Recession in a Nutshell

There’s lots of disinformation coming from the administration on the state of our economy. Here’s a quick refresher on the facts about a recession.

What is a recession?

A recession is a protracted period of retraction in the size of the economy.

What the nation produces as a whole- goods and services- has a cumulative value called the Gross Domestic Product (GDP). Typically, GDP grows for a number of reasons: population growth, increased value of goods, a greater number of goods being produced, and finally- the bad one- inflation. (GDP net of inflation is sometimes a better real-world statistic, because that’s the true change in value. Inflation kills value, as you may have noticed recently.)

Sometimes, the economy contracts rather than expands, which is also referred to as “negative growth”- an economist’s word for “shrink”. We call this a recession. The definition of a recession is deliberately vague, but for the purpose of being broader in its scope- not more restrictive, as the administration is trying to spin things.

Two straight quarters of negative growth in the GDP (in this case Q1 & Q2 2022) always are considered a recession. In other words, this is a recession by definition. That’s because GDP has shrunk for over the last six months inclusively, and that’s what we’re experiencing right now.

The reason there’s some wiggle room in the definition of a recession is because there’s some other situations that are also classified as a recession. For instance, what happens if you have two nonconsecutive quarters of negative growth? Take the following situation: Q1: -1.1%, Q2: +0.2%, Q3: -1.9%. An economist would likely consider this to be a recession as well; despite the Q2 numbers breaking up the contracting quarters, on the aggregate the economy is shrinking over a three-quarter span. The Q2 figure is nothing more than a glitch in a clear downward trend.

Who determines if we’re in a recession?

Ultimately, you do.

Clearly, there are political reasons to want to avoid a recession in any year, and particularly right before an election. That’s why economists take a broad definition; it prevents governments from “adjusting” the numbers to avoid the classic definition of a recession.

Yes, a government agency (the National Bureau of Economic Research) “declares” a recession, but that has little to no practical impact on matters. The NBER essentially shelters the administration from having to say “we’re in a recession” by delaying the inevitable, obvious announcement until some point in the future. By this time, often many months after the fact, the economic cycle may have already begun its upturn, rendering “official” announcements meaningless.

The Biden administration therefore is misrepresenting the facts regarding the “vagueness” of what constitutes a recession. Again, the definition includes additional situations beyond those of “two consecutive quarters of negative growth”. The definition does not exclude the base model.

It’s the consumer who really tells everyone that we’re in a recession. Low consumer confidence means we don’t spend as much. Businesses drop the supply of their goods and services to meet the decreased demand. 120 million households in the United States are the true authority here, not the federal government.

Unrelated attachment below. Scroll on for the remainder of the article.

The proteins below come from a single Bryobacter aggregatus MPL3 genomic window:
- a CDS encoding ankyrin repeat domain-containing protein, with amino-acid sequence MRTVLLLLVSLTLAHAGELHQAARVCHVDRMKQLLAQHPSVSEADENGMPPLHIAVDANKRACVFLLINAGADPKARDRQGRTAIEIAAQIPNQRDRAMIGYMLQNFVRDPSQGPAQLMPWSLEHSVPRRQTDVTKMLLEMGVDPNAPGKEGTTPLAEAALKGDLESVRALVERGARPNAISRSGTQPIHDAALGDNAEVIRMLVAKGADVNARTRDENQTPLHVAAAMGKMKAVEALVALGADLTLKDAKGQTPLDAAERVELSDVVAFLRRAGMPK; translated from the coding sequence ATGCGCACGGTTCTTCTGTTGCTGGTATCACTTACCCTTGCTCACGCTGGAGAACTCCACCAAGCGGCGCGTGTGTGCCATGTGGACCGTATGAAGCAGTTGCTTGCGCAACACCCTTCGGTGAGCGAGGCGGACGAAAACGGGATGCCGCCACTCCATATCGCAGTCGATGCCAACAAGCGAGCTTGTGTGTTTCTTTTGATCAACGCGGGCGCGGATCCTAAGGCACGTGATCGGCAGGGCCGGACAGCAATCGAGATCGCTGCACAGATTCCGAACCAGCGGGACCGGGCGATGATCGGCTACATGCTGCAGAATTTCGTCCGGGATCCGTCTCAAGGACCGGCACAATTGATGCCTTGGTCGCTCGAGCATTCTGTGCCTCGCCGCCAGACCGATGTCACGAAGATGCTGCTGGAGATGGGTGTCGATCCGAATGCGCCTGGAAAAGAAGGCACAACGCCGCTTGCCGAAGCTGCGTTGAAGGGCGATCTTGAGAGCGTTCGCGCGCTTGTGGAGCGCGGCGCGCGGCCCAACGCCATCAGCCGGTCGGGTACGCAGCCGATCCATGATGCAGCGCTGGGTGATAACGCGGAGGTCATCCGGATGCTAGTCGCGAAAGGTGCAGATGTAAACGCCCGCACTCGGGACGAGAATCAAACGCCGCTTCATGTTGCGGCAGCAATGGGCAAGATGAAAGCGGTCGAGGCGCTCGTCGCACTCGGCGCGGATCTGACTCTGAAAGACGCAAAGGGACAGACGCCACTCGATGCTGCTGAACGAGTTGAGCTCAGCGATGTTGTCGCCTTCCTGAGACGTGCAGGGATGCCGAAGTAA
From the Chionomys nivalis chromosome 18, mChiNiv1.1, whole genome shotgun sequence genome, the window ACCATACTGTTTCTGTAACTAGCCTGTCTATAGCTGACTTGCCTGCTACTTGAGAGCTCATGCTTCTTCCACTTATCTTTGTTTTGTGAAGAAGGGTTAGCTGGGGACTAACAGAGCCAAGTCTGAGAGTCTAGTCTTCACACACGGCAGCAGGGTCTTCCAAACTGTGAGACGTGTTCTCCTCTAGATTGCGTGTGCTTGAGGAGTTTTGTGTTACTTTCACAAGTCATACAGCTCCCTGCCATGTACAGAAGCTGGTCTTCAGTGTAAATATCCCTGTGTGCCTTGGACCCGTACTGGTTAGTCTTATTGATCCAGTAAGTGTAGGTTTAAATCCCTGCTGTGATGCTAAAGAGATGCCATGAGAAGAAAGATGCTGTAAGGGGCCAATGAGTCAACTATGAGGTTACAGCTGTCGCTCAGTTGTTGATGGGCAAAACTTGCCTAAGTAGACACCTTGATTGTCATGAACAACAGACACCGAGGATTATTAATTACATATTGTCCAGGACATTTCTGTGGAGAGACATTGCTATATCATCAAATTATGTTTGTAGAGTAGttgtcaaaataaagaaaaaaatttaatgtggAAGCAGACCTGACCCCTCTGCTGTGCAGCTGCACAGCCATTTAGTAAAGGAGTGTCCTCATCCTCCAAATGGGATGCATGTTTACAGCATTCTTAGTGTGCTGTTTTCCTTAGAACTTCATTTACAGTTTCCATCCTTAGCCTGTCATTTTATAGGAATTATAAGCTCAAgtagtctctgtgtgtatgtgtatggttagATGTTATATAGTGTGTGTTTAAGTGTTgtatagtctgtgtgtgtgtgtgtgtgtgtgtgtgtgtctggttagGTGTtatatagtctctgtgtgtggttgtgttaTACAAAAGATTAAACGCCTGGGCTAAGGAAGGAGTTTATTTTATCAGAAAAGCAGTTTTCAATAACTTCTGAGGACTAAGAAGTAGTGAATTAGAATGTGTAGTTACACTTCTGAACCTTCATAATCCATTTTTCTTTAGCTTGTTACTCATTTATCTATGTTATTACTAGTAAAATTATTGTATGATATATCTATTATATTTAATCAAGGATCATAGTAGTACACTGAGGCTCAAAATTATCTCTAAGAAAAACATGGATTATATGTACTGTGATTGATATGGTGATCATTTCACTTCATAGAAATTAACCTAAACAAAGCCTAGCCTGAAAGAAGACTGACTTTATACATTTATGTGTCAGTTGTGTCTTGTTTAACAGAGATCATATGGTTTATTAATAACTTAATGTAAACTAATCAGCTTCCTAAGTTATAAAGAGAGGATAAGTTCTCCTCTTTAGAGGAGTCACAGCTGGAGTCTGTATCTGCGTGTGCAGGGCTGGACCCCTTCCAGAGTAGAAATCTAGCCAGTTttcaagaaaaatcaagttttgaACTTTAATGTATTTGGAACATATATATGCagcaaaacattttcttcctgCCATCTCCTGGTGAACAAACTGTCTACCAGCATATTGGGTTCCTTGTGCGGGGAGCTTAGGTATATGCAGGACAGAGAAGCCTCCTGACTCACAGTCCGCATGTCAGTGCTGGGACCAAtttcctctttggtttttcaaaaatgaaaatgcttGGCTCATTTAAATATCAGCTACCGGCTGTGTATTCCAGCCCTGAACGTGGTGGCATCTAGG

Is unemployment too low for us to be in recession?

So what about the argument the Biden administration makes about unemployment being “too low” for a recession?

The simple truth is that the unemployment figure is not a criterion of a recession. Change in unemployment is a lagging indicator, but not part of the definition. In other words, Biden is seeking to define a recession by its effect, not its cause.

It’s true that unemployment will rise as a result of a recession. Layoffs are a natural outcome of a shrinking economy, and you will see an uptick in those numbers. However, an unemployment rate of under 4% doesn’t preclude a recession- it will just be the starting place for how we judge job loss from the recession several months from now. Given the current rate of 3.6%, an unemployment rate this winter of 4.5% could well be the result of a recession; even though many past administrations would have celebrated a rate below 5%. It’s about the change in the rate, not the rate itself.

Also, the current unemployment rate being under 4% is somewhat misleading by itself. Actual workforce participation rates are roughly a point lower under Biden, compared to the pre-COVID Trump era (Q4 of 2019). There’s about 100,000 more unemployed people now than before, despite the comparable unemployment rates. So while unemployment has fallen from its highs during the COVID lockdown period (obviously), the raw unemployment data is still slightly higher than the Trump era. The job situation is softer than is being portrayed right now, and will begin to deteriorate once businesses scale back operations in reaction to more conservative consumer spending habits.

In summary, the release of Q2 data this week means in fact the US is in a recession. Businesses will react to the news by hiring fewer people as consumer confidence continues to wane. Simply rewriting the criteria for a recession will not change the economic realities this administration will own heading into the mid-term elections.

Note: All economic data retrieved from the Bureau of Labor Statistics.

Mr. Lewis is an investment advisor representative for Asset Growth Associates, also specializing in seniors’ Medicare options

You can reach him at 409.790.5136 or via email at jefflewis.insurance@gmail.com